7 Effective Marketing Strategies for 2023 (TIPS, TRICKS & TACTICS)

Effective Marketing Strategies for 2023 (TIPS, TRICKS TACTICS) - MediaOne Marketing Singapore

We’re not talking about NFTs, Artificial intelligence, Augmented Reality, or anything along those lines today.

Instead, let’s focus on the tried-and-true marketing tactics or tricks that have been used for decades, yet nobody talks about them, not even us that often. 

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That’s because these tricks are a little bit more complicated or nuanced than the quick hits we’re used to — like “use this kind of colour or font to create a certain feel” or “put a minimum of ten hashtags on each post.”

Instead, these are deep-rooted strategies that involve taking the long view and understanding how our customers think, behave and want to be marketed to.

When people think about marketing, they think it’s all about creating Facebook ads, YouTube videos, Google Ads, or magazine ads and then waiting to become the next viral sensation. 

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But, as a whole, marketing is just a business function, the same as HR, finance, legal, etc. That means it takes time, money, investment, and a lot of planning to work.

That explains why many people get frustrated when they don’t see results immediately. They’ll make that one post on social media, and when it fails to get them the results they were hoping for, they’ll swear it away and immediately hop onto the next trend.

And when that too fails, they’ll just give up, when in reality, things aren’t working because they just haven’t given it enough time.

So, to help you get the results you’re looking for in 2023, here are a few marketing secrets that no one ever talks about but can help you achieve the marketing success you’ve been chasing around over the years.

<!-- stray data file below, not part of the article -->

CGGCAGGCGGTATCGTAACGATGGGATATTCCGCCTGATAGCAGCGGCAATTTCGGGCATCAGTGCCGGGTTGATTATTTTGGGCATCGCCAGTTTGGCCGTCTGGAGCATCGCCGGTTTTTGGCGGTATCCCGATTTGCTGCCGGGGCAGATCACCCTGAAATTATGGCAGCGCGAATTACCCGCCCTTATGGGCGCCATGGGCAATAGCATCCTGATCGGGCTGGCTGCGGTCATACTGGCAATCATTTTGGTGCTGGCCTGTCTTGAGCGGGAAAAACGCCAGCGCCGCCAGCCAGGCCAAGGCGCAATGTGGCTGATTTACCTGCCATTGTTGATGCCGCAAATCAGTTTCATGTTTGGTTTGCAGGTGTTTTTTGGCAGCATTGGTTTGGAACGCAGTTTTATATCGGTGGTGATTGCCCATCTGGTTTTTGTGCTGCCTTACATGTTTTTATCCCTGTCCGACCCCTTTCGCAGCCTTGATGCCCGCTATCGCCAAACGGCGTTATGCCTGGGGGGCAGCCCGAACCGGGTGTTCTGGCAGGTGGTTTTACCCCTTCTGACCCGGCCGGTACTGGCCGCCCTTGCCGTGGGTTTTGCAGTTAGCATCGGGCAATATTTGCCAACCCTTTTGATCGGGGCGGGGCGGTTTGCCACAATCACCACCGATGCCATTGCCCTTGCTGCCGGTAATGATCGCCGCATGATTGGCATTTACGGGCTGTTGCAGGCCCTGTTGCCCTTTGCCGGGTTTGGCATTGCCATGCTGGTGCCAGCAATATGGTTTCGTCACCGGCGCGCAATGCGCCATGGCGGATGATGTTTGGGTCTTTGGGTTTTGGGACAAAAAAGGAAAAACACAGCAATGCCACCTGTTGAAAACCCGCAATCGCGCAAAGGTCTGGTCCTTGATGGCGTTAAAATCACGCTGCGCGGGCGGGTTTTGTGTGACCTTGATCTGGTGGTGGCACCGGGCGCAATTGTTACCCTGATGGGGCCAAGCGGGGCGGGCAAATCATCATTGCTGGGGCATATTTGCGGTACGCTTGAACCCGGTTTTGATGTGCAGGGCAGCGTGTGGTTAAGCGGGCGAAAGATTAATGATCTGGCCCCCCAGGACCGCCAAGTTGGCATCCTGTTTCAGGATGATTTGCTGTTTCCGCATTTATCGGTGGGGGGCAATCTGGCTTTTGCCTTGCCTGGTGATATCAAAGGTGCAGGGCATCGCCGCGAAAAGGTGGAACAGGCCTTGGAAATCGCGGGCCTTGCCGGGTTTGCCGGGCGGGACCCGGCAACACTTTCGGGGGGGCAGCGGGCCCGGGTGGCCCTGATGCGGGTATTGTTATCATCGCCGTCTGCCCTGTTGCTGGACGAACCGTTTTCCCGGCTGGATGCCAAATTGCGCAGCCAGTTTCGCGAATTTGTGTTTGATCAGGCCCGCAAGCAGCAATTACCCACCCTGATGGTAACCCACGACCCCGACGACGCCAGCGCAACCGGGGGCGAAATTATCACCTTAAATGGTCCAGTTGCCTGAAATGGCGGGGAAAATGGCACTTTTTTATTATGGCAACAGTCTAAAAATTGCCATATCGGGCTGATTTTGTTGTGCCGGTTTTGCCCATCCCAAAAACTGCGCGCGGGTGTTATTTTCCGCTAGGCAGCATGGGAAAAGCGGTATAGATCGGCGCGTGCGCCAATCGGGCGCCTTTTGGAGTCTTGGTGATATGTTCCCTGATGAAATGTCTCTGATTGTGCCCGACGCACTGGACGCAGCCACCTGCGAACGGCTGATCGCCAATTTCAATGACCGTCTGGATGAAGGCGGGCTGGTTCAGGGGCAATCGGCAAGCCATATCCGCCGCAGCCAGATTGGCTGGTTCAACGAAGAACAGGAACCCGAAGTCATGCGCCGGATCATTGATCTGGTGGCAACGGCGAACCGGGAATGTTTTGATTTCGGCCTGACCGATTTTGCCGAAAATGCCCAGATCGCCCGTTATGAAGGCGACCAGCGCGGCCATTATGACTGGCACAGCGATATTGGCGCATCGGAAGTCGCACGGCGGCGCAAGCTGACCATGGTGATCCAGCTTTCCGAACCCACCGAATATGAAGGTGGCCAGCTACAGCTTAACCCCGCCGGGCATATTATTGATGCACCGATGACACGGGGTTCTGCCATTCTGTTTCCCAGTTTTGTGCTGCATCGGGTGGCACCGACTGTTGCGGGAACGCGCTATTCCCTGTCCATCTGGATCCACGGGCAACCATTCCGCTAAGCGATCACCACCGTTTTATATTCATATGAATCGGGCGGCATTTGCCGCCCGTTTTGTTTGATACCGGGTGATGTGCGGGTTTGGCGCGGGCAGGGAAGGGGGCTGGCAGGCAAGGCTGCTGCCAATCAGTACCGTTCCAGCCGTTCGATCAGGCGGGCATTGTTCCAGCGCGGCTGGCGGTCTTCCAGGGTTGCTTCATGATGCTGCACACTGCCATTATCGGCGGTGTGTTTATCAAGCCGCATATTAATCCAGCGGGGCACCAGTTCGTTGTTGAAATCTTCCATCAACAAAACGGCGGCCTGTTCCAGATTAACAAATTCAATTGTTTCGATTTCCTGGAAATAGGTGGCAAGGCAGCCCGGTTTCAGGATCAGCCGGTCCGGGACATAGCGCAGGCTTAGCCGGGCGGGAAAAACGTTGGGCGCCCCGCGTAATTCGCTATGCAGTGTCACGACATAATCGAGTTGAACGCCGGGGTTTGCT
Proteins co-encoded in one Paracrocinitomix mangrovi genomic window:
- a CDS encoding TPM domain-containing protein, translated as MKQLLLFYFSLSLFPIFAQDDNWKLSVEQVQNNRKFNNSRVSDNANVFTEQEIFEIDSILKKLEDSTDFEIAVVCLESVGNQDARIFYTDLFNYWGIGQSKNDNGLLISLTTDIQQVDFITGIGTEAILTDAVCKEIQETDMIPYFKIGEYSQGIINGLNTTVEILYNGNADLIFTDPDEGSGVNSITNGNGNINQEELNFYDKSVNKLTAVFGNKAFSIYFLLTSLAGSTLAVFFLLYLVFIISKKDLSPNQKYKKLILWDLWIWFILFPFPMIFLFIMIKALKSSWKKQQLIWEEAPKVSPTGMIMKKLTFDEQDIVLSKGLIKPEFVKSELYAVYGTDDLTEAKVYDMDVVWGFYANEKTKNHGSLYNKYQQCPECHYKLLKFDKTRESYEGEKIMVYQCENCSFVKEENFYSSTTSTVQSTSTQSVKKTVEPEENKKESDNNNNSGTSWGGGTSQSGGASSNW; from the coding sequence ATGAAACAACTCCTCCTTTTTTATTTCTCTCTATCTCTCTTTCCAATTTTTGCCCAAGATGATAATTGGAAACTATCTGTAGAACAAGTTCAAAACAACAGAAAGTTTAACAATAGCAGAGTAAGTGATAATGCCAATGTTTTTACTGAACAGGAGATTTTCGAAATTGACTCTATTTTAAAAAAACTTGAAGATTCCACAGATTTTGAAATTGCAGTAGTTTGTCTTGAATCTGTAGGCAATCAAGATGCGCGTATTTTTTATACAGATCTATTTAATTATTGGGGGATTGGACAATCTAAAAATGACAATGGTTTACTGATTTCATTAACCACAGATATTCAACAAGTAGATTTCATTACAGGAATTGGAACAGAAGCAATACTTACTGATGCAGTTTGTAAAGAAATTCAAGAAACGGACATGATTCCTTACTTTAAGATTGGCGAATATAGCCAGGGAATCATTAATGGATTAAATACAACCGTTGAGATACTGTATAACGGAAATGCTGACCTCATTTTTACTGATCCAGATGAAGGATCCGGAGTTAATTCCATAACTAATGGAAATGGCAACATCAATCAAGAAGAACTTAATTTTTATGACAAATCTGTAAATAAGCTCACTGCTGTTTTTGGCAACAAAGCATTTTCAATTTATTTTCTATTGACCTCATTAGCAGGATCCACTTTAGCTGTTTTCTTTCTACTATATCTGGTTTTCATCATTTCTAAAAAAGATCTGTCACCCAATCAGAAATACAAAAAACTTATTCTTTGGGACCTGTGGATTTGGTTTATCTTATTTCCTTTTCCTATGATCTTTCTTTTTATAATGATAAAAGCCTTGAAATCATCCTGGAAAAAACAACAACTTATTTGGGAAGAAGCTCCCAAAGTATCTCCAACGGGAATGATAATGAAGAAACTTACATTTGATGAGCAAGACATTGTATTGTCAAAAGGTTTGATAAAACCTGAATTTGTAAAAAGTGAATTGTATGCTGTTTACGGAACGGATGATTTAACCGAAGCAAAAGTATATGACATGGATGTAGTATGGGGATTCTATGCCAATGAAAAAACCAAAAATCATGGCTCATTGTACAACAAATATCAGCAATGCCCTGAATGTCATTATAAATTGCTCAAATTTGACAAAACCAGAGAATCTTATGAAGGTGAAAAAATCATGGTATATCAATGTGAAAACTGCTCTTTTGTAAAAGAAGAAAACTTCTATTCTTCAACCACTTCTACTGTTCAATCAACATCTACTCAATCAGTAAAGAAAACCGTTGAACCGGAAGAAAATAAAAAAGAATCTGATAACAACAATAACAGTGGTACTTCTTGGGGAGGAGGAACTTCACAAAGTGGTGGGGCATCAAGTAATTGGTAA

1. Identify the Marketing Sweat Spot:

In the most rudimentary art drawing class, let’s show you what we mean by “marketing sweet spot.” 

We must start by saying this is where most businesses fall, and if you ever find yourself here, the answer is to keep pushing through, not dial back, not to pivot — just keep moving forward.

Let’s imagine the standard bell curve:

Let’s divide the bell curve into three, A and B, and the middle section (our sweet spot).

A = The Minimum Effective Dose

A is what we call the “Minimum Effective Dose.”

Nothing you do matters until you’re out of this range.

You can try a million different strategies and tactics, but until you’re out of here, it won’t matter.

You can spend on Facebook ads, YouTube ads, Google Ads, and magazine ads, but nothing you do, translates to immediate sales.

A = The Minimum Effective Dose

That’s because your business has to generate enough exposure; there’s not enough momentum, reach, engagement, touchpoints, and messaging to generate the results you want.

So, until you’ve reached this “Minimum Effective Dose,” don’t expect any miracles.

As it turns out, this is where 90% of businesses fall. They’re stuck in this no man’s land, not getting the results they want and spinning their wheels.

The answer to everything they’re doing is to keep pushing forward and get out of here as soon as possible. They want to keep moving forward until they reach the sweet spot.

The Sweet Spot

This is when things start to take off, and you see your efforts finally paying off. 

You can now see that marketing is starting to work for you, as all the touchpoints, messaging, and exposure are finally working together to generate results.

But even though this looks good, there’s more that you can do.

Remember, the sweet spot is huge, and you’re competing with multi-million-dollar industries and companies. 

So, if you want to compete in the sweet spot, you must go all out and get out of this “comfortable” area as soon as possible.

A common mistake most businesses do at this stage is that they just stay in the sweet spot and wait for something magical to happen.